The section continues with strategies and examples for this "creative-active" phase. My favorite was a section on Mechanical Intelligence with the Wright Brothers as an example.

The Final Section is on Mastery as the fusing of the Intuitive with the Rational. The strategies in this section are very powerful and I will be returning to them again and again. Here are the 7 strategies:
1.) Connect to your environment
2.) Play to your strengths (this is very important - see further thoughts on this below)
3.) Transform yourself through practice
4.) Internalize the details - the life force (Leonardo Da Vinci example)
5.) Widen your vision
6.) Submit to the other - the Inside Out perspective
7.) Synthesize all forms of knowledge

This is a very powerful book filled with a lot of good ideas and strategies. There are ideas I plan to continue to "chew" on and think more deeply about while I work to integrate these ideas and strategies into my personal context.

A lot of the book stresses the importance of self-discipline, persevering through difficult challenges, the importance of an adaptive and active mind, independent thinking and integrating all of one's knowledge. Here are a few recommendations I would make to augment the material covered in this book:
1.) For Self-Displine and Willpower (and perseverance):
Willpower by Tierney and Baumeister
The Power of Habit by Duhigg
Grit (see TED Talk by Angela Duckworth and the GRIT assessment as well - Grit Assessment can be found at: available at [...])
2.) For an adaptive/active mindset (and recovering from failure)
Mindset by Carol Dweck
Apapt by Tim Harford
3.) For a great fictional example of many of the ideas covered in the book, I would recommend Ayn Rand's The Fountainhead (Roark as a positive example; Keating as a negative example of what the author calls "the false self")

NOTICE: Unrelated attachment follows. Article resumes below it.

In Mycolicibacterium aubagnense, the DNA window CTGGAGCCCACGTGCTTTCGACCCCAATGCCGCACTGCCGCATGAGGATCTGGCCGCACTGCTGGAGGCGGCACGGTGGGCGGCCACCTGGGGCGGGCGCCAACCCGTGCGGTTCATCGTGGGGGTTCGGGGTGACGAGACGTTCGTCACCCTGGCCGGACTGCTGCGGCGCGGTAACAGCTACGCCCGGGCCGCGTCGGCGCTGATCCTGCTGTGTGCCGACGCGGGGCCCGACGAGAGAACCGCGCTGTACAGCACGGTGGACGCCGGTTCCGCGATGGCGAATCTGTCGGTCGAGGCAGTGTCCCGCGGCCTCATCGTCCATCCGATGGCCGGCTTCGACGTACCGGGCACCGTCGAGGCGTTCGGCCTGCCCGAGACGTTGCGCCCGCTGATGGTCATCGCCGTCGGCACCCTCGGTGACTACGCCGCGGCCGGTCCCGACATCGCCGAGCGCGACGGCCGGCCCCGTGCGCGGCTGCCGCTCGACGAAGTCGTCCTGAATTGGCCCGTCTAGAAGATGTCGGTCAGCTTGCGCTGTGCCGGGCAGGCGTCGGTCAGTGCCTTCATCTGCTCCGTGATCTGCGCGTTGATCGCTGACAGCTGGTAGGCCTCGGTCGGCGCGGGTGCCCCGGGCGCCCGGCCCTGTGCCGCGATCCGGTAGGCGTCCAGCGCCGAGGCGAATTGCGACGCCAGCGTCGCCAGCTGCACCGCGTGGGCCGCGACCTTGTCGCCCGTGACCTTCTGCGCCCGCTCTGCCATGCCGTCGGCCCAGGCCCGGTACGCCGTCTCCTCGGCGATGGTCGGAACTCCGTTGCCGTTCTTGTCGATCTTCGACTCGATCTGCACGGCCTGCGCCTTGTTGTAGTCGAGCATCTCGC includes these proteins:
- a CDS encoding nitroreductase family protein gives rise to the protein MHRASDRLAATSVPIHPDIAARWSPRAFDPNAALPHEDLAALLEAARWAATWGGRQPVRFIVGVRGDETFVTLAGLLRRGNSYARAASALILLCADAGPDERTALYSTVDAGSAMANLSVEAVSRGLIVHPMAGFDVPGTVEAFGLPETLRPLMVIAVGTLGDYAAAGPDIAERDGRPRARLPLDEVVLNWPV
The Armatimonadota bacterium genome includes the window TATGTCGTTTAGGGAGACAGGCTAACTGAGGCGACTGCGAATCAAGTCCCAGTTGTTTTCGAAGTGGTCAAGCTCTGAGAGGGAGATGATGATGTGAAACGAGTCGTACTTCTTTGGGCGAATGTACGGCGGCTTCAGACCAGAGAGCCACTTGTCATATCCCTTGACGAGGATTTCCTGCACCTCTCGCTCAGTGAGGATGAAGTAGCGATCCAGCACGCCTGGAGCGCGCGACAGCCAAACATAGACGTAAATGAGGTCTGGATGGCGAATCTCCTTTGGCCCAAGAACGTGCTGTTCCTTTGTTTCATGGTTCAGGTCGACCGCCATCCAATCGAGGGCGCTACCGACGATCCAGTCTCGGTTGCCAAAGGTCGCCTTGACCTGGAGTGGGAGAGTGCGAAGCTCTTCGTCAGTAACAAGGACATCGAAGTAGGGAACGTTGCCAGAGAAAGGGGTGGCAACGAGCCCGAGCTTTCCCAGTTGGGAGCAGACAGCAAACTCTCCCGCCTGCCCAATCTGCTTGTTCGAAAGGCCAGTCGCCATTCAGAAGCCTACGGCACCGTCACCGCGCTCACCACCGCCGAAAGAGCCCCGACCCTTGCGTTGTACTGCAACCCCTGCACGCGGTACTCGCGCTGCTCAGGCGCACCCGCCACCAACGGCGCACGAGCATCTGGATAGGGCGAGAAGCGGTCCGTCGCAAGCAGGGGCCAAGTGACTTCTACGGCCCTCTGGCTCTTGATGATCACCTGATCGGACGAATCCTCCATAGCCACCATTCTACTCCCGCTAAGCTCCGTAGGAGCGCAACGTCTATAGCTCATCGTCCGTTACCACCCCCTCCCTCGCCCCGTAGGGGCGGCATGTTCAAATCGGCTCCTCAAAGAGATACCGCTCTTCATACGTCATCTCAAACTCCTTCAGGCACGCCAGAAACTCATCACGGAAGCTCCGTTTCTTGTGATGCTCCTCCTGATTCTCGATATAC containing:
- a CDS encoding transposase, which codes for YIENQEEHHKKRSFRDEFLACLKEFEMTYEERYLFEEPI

4.) Other Real world examples
Richard Feynman (see his books "Surely You're Joking, Mr. Feynman" and "The Pleasure of Finding Things Out"
5.) Finding your strengths
Strengthsfinder 2.0 by Tom Rath
VIA Survey of Character Strengths (available at [...])
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on November 19, 2015
 It got me less focused on achieving results quickly, and to focus on letting go of time, and spending time doing what’s necessary to gain an understanding and comprehension of the craft.

And not only did the book lay the foundation of why mastery is important, but Robert Greene also does a beautiful job of weaving through the challenges people on the quest experience - as well as providing a thorough, and proven roadmap of each of the phases someone on this quest must implement.

It’s a life changing book and I highly recommend it.
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on September 9, 2016
As a coach, I'm working with people to increase their professional performance. I have a scientific background in this topic and have gotten great results for my clients. But what's clear is that the biggest stumbling blocks to achieving the goals you want in your career are: 1) an impatience that causes you to doubt your ability to achieve your goals, and 2) a lack of feedback on strategy selection and execution that leaves you operating in a vacuum and results in strategy hopping or quitting too early.

Robert Greene's book addresses these issues not just with solutions, but with case studies that allow you to see how these principles work in reality. Henry Ford failed the first time he tried to manufacture a car? Buckminster Fuller was about to commit suicide because he felt like such a failure? Charles Darwin's father thought his son had no future or skills?

This is what real success looks like and I think for many, it will help them put their focus where it must be: on doing the work and finding a mentor or coach who can give you the necessary feedback for mastery. The things we often covet, such as fame or more money, won't get you to mastery directly, and even if you're successful at obtaining them without learning your trade, they won't mean very much (I have worked with plenty who prove that!). Mastery is the goal and this is a great book for getting there.